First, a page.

Who’s On Welfare? They’re working on it . . .


So I was trying to get information from the Dept. of Social Services about the population that receives Welfare or Medicaid.  This search for information had taken me to the Dooher family, who work for the county, which had led me to a learned discourse on How to Beat the Civil Service System.  I had learned this from Comptroller David Elleman. 

He told me that one of the things you do if you want to hire a specific person—not the best qualified person according to Civil Service testing, but the one you want for whatever reason—then the first thing you do is stall until the last day before the deadline.  While you stall, the most qualified people get jobs elsewhere; they don’t know that there’s an opening in your department.  Then you send out letters to the people who are still on the list and you start doing negative interviews.  When a qualified person comes in, you act like a really mean boss and portray the job as something unpleasant, in other words, you make it so nasty that the applicant turns down the job.  You work your way down the list until you get to the guy you had already chosen.

One of the purposes of the Civil Service system is to prevent nepotism, i.e., hiring relatives regardless of merit.  Nevertheless, when I worked in the comptroller’s office, the girl next to me said she got her job because her mother went to school with the deputy comptroller, and another girl in the office was the daughter of the director of Van Duyn nursing home.  One of the reasons county services are so bad is because county employees are so bad, and one of the reasons county employees are so bad is because county administrators are giving jobs to friends, relatives and financial contributors, not to the best qualified applicant.  Taxpayers are not getting the qualified employees for whom they are paying.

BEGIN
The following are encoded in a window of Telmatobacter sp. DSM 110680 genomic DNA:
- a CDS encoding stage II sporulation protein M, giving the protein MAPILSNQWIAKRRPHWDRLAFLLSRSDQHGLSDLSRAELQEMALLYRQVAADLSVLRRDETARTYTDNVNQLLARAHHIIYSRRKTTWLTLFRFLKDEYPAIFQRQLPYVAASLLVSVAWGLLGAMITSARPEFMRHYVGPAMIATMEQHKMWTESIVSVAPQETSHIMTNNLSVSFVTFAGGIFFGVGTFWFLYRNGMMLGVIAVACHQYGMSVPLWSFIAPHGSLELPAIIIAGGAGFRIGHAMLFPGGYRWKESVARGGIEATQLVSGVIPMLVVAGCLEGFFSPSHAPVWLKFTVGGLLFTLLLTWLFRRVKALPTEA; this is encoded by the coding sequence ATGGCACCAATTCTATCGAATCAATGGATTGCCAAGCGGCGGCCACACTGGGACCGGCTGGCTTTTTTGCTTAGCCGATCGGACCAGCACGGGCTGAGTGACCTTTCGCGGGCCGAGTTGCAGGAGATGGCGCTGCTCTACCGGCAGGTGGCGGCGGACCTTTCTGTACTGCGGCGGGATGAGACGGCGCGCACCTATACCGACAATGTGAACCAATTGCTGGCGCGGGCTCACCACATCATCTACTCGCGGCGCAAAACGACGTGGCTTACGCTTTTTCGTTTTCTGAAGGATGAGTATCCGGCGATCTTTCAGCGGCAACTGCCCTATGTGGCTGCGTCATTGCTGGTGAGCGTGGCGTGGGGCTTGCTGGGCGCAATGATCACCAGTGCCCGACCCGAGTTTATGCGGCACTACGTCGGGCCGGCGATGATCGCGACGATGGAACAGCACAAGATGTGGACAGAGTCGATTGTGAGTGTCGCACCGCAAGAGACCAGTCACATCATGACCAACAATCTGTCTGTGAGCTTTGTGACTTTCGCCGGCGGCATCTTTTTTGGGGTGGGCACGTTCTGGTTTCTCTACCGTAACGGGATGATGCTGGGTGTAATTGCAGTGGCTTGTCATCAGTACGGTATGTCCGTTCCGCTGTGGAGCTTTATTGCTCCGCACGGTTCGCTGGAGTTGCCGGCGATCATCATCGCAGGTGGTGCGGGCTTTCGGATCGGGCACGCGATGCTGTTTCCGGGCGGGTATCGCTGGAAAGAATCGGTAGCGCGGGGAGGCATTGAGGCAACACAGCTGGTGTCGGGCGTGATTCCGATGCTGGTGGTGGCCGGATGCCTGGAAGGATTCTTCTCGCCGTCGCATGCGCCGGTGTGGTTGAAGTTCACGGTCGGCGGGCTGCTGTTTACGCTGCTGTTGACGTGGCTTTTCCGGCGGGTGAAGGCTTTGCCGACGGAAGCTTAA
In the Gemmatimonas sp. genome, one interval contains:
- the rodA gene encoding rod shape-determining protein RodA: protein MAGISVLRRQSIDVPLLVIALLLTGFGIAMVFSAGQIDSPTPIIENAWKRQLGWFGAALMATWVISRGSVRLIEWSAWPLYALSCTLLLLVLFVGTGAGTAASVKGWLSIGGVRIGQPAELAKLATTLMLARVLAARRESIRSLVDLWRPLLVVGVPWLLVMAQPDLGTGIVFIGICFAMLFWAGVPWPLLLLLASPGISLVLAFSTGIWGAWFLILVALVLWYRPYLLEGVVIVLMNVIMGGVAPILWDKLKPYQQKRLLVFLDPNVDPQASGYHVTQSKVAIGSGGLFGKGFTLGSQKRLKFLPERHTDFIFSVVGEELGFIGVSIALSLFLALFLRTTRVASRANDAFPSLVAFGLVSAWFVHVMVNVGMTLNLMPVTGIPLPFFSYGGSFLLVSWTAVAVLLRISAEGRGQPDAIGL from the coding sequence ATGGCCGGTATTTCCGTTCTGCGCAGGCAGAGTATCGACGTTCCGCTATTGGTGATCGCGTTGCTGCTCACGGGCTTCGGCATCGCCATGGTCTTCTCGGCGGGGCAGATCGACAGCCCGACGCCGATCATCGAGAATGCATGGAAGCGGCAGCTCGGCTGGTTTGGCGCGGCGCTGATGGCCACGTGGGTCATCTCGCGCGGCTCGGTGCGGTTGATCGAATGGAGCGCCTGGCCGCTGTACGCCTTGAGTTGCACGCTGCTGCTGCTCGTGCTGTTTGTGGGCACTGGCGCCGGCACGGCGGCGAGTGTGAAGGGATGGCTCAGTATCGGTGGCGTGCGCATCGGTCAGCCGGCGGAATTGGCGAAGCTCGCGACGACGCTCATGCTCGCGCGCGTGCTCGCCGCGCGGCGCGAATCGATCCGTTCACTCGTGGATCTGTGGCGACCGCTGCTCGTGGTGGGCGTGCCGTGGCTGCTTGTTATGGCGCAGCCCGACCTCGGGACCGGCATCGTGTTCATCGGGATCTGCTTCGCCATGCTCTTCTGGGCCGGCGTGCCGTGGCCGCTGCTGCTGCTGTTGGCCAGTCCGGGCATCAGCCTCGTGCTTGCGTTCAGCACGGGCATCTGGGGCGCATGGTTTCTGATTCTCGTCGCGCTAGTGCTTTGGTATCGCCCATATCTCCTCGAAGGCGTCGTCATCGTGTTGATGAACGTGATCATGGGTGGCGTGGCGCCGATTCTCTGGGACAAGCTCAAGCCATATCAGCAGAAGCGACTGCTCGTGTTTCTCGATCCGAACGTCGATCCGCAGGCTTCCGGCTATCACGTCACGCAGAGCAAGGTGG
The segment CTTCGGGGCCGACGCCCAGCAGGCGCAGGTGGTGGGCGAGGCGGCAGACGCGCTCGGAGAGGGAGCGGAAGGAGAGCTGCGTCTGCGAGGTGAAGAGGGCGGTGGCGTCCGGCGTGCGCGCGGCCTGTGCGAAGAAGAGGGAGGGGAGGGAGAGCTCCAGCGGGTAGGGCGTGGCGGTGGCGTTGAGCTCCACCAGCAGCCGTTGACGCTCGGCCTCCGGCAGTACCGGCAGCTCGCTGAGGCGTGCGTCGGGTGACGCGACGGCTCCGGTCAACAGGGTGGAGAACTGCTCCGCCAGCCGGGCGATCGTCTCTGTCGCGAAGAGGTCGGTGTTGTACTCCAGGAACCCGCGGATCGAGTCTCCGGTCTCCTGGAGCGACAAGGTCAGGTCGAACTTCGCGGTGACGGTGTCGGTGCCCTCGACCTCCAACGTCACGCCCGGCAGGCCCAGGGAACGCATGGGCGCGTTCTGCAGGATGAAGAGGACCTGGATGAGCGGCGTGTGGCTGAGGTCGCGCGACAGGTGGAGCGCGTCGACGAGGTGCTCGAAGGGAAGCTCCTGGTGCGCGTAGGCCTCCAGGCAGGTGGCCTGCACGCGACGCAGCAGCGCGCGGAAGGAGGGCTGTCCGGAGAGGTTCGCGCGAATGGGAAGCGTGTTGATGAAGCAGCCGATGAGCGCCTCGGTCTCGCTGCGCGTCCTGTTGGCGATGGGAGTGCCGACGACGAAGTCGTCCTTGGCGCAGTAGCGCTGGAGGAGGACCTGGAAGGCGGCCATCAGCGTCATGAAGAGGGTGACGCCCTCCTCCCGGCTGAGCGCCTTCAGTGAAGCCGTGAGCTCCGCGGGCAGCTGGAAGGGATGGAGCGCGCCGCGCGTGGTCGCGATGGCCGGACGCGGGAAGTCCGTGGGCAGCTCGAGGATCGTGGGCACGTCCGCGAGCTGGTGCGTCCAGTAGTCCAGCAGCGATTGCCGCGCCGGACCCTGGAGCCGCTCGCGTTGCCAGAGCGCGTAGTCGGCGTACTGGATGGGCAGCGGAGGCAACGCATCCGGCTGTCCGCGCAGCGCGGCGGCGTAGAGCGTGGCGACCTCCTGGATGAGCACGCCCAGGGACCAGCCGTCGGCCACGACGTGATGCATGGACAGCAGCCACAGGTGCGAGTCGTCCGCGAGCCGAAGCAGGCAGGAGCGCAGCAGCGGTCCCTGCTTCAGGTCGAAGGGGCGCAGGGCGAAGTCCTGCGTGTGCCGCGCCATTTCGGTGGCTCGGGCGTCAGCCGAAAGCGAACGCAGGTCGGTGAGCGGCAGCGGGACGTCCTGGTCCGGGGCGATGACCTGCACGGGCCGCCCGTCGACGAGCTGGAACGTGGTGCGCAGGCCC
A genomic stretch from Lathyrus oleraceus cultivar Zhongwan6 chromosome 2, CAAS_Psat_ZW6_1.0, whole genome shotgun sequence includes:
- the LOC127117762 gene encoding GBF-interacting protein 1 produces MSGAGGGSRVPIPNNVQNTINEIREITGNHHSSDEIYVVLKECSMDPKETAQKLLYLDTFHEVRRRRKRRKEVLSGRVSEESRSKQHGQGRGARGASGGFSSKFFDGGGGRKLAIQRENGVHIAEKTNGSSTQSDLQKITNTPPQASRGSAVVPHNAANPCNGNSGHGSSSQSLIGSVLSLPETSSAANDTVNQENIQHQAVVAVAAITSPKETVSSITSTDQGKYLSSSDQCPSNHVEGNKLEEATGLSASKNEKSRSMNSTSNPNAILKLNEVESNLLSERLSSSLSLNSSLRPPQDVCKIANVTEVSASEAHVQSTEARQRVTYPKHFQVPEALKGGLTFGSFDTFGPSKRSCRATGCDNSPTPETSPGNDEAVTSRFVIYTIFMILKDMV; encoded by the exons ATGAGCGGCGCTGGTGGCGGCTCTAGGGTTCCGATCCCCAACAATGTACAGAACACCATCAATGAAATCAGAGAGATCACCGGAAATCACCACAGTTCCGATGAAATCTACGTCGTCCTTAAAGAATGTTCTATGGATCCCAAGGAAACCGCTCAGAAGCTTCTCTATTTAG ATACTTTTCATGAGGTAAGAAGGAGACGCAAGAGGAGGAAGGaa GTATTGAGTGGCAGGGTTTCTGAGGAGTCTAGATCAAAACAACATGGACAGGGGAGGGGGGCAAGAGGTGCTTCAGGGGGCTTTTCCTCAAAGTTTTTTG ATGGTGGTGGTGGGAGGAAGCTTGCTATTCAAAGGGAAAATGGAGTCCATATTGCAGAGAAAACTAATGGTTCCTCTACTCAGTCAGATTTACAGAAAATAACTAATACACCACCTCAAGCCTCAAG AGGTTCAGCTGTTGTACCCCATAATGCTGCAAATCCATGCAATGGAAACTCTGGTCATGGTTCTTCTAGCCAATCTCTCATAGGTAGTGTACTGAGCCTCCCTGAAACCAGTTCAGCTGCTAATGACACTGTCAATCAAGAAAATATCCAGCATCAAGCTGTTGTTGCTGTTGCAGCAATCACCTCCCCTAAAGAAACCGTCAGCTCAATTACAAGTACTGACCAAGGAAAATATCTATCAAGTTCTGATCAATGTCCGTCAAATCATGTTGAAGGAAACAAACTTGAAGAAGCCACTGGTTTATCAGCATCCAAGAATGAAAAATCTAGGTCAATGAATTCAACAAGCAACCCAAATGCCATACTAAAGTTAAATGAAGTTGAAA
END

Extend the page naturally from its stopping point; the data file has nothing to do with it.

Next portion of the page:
So George the Younger Dooher is working as an intake specialist in the Dept. of Social Services where his father, George the Elder Dooher, is the assistant commissioner, and maybe both men have superior qualifications and are doing splendid jobs.  I have no personal knowledge of either man.  I do, however, know a bunch of things about how the Republican Party and the administrators in the Onondaga County government have corrupted the system.

So I call George the Elder and ask him about my request for information.  He says he forwarded it to DSS Commissioner David Sutkowy “a week or two ago.”  So I call the Dept. of Social Services, press 1 for the commissioner’s office, and listen to silence.  The phone isn’t ringing.  I patiently listen to silence, thinking that it’s one thing not to answer your phone when people you don’t want to talk to call you, but wouldn’t it be an altogether superior thing not to have your phone even ring?  You could program your phone with the numbers of people you don’t want to talk to and then program it not to ring when they call.  Wouldn’t that be super?  Stay tuned—somebody’s sure to develop the idea.

So I re-dial and accept the proffered opportunity to leave a message for Commissioner Sutkowy, who calls me back within the hour, however, I am sick and I am sleeping when the phone rings.  I can’t find my glasses, pen and paper, or the phone, and I’m trying to listen to Sutkowy while my breathing machine is hissing away, so I’m not entirely sure what he said but the gist of it is that he has referred my questions to Manny, Moe and Jack, or Curly, Larry and Moe, or—at any rate—two other guys, one of whom is “financial” and one of whom is not.  They will write reports and send them to him and then he will send them to me.  This is the speed of government lite.

In my befuddled state I make some noise, which causes Sutkowy to get defensive and say that this information isn’t just lying around.  And I wonder why not?  Let’s re-visit the information requested:

1.      Demographics of people receiving Medicaid/Welfare:  Sex, race, age, marital status, geographical area, level of education.